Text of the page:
Estate Planning FAQ

Answers to your Arkansas estate planning questions.

What is estate planning?

Estate planning is legally documenting what you would like to happen when you become incapacitated or after you have passed away.

Why do I need an estate plan?

If you don’t have an estate plan and you pass away, your assets will be distributed according to the intestate statutes of Arkansas, and that may not coincide your intent.

Alternatively, if you don’t have an estate plan and you become incapacitated, you might not be able to choose what type of care you want. If you are unable to choose the type of care you want, family members or even close personal friends may be asked to make those decisions for you, which also may not be your intent. There are even some cases where it can cause a rift in your family in which they need to resort to litigation, if they can’t decide amongst themselves — which is never ideal.

You need an estate plan in order to make sure your wishes are granted the way you want after you become incapacitated or pass away.

What things should I consider in my estate plan?

If you were to become incapacitated, ask yourself:

  • Who do I trust to have control over my assets when I can’t say?
  • Who do I think will adhere to all of my wishes?
  • Who do I want to care for me?
  • What kind of healthcare do I want if I become incapacitated?
  • Do I want food, hydration, and nutrition?
  • Do I want painkillers?
  • Do I want every measure possible to keep me alive?

If you were to pass away, ask yourself:

  • Who do I think would be trustworthy to manage my estate after I pass according to how I have instructed?
  • Of my assets, who gets what?
  • Do I want a revocable or irrevocable trust?

At what point should an estate plan be made?

When you start acquiring assets, it is a good time to start estate planning because you never know what is going to happen. If you have family members that you want to provide for and you begin to acquire assets, that is always a key time to start estate planning. Also, anytime your family dynamics change, like a new baby or new spouse, this is another opportunity to start or update your estate plan.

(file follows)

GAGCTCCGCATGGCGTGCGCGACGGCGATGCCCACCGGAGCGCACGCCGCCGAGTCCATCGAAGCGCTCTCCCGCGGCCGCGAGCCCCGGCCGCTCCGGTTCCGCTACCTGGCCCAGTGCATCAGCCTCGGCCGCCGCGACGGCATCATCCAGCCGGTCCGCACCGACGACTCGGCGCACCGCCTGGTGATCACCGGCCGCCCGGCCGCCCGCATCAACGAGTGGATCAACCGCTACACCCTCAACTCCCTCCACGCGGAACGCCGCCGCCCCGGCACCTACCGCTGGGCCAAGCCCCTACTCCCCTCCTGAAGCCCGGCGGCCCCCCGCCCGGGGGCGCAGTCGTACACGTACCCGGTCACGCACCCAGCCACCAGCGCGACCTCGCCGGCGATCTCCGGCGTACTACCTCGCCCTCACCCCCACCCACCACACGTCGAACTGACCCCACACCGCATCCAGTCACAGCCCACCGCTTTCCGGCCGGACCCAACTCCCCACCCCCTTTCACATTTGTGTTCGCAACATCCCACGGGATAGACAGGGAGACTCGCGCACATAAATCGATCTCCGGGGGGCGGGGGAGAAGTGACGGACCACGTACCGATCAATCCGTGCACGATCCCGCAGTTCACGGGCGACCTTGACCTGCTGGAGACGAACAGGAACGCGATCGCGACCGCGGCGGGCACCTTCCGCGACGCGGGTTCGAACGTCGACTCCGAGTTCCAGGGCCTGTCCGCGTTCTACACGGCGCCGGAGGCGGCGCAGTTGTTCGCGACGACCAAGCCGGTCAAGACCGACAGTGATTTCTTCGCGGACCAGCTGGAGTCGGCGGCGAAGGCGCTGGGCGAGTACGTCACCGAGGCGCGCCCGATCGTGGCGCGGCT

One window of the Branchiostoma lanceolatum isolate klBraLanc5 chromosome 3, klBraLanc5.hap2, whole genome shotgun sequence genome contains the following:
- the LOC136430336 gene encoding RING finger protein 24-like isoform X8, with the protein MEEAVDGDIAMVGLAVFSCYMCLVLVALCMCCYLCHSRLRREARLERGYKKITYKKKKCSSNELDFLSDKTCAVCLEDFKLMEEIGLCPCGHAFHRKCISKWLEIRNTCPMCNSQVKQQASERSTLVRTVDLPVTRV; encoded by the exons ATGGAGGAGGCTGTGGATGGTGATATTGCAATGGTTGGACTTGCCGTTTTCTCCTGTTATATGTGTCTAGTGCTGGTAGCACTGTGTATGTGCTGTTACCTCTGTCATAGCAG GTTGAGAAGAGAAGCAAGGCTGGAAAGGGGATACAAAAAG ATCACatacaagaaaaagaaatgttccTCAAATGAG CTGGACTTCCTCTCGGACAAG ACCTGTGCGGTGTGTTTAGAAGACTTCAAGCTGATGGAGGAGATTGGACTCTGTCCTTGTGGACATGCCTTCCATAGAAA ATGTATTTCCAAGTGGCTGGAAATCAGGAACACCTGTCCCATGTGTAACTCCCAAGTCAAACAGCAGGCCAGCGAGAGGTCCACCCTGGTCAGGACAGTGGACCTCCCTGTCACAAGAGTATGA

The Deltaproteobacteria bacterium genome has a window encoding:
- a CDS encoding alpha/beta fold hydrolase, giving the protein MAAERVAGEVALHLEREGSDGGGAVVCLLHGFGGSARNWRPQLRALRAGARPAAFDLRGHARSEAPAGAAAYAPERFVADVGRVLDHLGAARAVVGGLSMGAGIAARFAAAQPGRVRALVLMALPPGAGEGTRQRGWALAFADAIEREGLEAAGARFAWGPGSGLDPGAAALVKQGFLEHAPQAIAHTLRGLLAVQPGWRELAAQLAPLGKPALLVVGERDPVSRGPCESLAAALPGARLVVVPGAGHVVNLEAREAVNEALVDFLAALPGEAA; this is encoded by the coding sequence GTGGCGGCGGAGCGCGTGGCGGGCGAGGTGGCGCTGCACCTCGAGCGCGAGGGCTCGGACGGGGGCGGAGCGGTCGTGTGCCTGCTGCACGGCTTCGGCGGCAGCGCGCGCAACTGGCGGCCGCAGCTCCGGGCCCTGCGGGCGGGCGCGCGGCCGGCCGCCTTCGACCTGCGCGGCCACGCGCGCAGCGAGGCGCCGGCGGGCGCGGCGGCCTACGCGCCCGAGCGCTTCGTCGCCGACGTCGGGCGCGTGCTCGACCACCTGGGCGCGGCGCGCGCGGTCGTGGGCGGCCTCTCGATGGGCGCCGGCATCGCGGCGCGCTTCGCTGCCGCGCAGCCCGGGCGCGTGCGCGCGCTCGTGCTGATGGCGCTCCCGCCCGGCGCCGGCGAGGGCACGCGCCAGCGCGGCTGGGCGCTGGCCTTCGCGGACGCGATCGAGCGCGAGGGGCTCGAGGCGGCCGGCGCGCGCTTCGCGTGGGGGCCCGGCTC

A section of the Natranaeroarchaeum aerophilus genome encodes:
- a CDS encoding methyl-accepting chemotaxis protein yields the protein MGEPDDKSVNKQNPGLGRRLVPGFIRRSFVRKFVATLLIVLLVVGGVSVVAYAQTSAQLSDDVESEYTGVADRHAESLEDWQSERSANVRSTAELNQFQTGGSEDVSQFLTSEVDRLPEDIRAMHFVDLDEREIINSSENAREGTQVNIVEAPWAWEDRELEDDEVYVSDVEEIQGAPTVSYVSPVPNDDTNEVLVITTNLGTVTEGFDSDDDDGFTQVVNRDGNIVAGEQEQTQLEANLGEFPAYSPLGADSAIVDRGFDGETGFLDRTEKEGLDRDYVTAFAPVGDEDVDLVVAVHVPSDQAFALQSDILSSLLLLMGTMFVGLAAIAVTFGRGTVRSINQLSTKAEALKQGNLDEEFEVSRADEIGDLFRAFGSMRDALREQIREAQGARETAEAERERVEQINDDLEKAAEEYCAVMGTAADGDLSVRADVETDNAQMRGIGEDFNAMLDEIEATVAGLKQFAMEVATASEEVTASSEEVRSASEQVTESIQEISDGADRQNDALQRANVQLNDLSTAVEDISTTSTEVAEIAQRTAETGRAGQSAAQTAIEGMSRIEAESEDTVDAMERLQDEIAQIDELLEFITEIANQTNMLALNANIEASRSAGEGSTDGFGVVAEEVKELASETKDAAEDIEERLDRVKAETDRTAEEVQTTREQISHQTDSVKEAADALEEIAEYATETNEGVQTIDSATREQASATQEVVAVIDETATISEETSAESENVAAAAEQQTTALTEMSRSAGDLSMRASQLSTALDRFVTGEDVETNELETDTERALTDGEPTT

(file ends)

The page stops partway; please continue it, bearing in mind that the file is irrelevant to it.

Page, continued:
I would encourage people to work on their living will even as early as your 30s. It is never too early to start estate planning and, thereafter, it needs to be checked and revised about every five years.

What is the difference between a will and a trust?

A Last Will and Testament is a written instruction on how you want your estate assets dispersed. So is a trust. The difference is that a trust is its own living being–it’s like its own person.

Even if you have a will, it will have to be probated, which means you have to go through a 6 to 12 month process to get your assets distributed to whomever you’ve named. Trusts avoid the probate process, saving a lot of time and money.

Probate FAQ

Should I choose a will or a trust?

If you own real property, like a house or land, you need a trust. Everything else can generally be dealt with by either a beneficiary designation, living will, or possibly a small estate probate.

Retirement accounts, bank accounts, and stocks can have beneficiary designations made. If you name a beneficiary designation with your financial company, those assets can pass to whoever you designate outside of probate.

How do I create a will or a trust?

Seek an attorney with experience to help with formation of a will or trust. There are numerous statutes that can cause missteps. For example, a holographic will is a handwritten will, and there are statutory requirements that require it to be witnessed by two disinterested people. Many times, people make the mistake that their holographic will is witnessed by someone who does have an interest. This can cause the distribution of your assets to not turn out the way you intended.

Learn more about wills and trusts

What can I do to ensure that my heirs get the maximum benefit from my estate?

Pre-plan so your heirs get the maximum benefit from your estate! Knowing all of your assets can help get those assets in order to have them placed into a trust. Then you can leave explicit directions of exactly who gets what without it having to be probated.

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